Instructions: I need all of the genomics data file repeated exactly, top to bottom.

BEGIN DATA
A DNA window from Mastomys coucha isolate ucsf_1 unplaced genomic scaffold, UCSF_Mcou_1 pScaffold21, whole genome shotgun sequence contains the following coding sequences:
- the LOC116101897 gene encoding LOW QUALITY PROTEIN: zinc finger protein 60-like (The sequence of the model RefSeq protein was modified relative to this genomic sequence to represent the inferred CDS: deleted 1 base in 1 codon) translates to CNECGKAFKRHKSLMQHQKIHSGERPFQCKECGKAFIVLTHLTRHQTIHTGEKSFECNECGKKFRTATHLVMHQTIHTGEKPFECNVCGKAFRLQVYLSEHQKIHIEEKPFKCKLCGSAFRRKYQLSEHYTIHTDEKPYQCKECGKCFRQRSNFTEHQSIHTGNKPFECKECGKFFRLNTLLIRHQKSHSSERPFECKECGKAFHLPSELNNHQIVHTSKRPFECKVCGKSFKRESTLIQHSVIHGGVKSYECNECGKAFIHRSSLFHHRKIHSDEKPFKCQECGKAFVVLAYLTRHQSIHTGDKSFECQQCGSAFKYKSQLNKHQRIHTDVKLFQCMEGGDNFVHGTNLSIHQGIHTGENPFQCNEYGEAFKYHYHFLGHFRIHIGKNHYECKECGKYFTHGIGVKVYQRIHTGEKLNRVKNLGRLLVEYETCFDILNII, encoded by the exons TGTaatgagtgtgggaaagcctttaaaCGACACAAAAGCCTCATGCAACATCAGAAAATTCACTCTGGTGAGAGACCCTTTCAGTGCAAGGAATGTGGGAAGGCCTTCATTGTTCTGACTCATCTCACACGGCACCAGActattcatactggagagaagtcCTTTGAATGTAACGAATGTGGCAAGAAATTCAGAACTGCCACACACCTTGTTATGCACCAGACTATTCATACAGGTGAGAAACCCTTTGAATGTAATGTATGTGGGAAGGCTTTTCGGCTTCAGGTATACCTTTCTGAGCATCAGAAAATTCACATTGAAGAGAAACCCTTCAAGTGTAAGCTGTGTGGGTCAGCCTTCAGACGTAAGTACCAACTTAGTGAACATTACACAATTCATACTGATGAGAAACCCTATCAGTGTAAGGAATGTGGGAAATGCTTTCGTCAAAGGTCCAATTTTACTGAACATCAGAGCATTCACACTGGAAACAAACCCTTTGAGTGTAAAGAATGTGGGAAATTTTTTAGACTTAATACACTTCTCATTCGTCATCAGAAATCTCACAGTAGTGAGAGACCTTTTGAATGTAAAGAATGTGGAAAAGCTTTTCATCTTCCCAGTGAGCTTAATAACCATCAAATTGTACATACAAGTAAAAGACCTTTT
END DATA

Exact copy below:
A DNA window from Mastomys coucha isolate ucsf_1 unplaced genomic scaffold, UCSF_Mcou_1 pScaffold21, whole genome shotgun sequence contains the following coding sequences:
- the LOC116101897 gene encoding LOW QUALITY PROTEIN: zinc finger protein 60-like (The sequence of the model RefSeq protein was modified relative to this genomic sequence to represent the inferred CDS: deleted 1 base in 1 codon) translates to CNECGKAFKRHKSLMQHQKIHSGERPFQCKECGKAFIVLTHLTRHQTIHTGEKSFECNECGKKFRTATHLVMHQTIHTGEKPFECNVCGKAFRLQVYLSEHQKIHIEEKPFKCKLCGSAFRRKYQLSEHYTIHTDEKPYQCKECGKCFRQRSNFTEHQSIHTGNKPFECKECGKFFRLNTLLIRHQKSHSSERPFECKECGKAFHLPSELNNHQIVHTSKRPFECKVCGKSFKRESTLIQHSVIHGGVKSYECNECGKAFIHRSSLFHHRKIHSDEKPFKCQECGKAFVVLAYLTRHQSIHTGDKSFECQQCGSAFKYKSQLNKHQRIHTDVKLFQCMEGGDNFVHGTNLSIHQGIHTGENPFQCNEYGEAFKYHYHFLGHFRIHIGKNHYECKECGKYFTHGIGVKVYQRIHTGEKLNRVKNLGRLLVEYETCFDILNII, encoded by the exons TGTaatgagtgtgggaaagcctttaaaCGACACAAAAGCCTCATGCAACATCAGAAAATTCACTCTGGTGAGAGACCCTTTCAGTGCAAGGAATGTGGGAAGGCCTTCATTGTTCTGACTCATCTCACACGGCACCAGActattcatactggagagaagtcCTTTGAATGTAACGAATGTGGCAAGAAATTCAGAACTGCCACACACCTTGTTATGCACCAGACTATTCATACAGGTGAGAAACCCTTTGAATGTAATGTATGTGGGAAGGCTTTTCGGCTTCAGGTATACCTTTCTGAGCATCAGAAAATTCACATTGAAGAGAAACCCTTCAAGTGTAAGCTGTGTGGGTCAGCCTTCAGACGTAAGTACCAACTTAGTGAACATTACACAATTCATACTGATGAGAAACCCTATCAGTGTAAGGAATGTGGGAAATGCTTTCGTCAAAGGTCCAATTTTACTGAACATCAGAGCATTCACACTGGAAACAAACCCTTTGAGTGTAAAGAATGTGGGAAATTTTTTAGACTTAATACACTTCTCATTCGTCATCAGAAATCTCACAGTAGTGAGAGACCTTTTGAATGTAAAGAATGTGGAAAAGCTTTTCATCTTCCCAGTGAGCTTAATAACCATCAAATTGTACATACAAGTAAAAGACCTTTT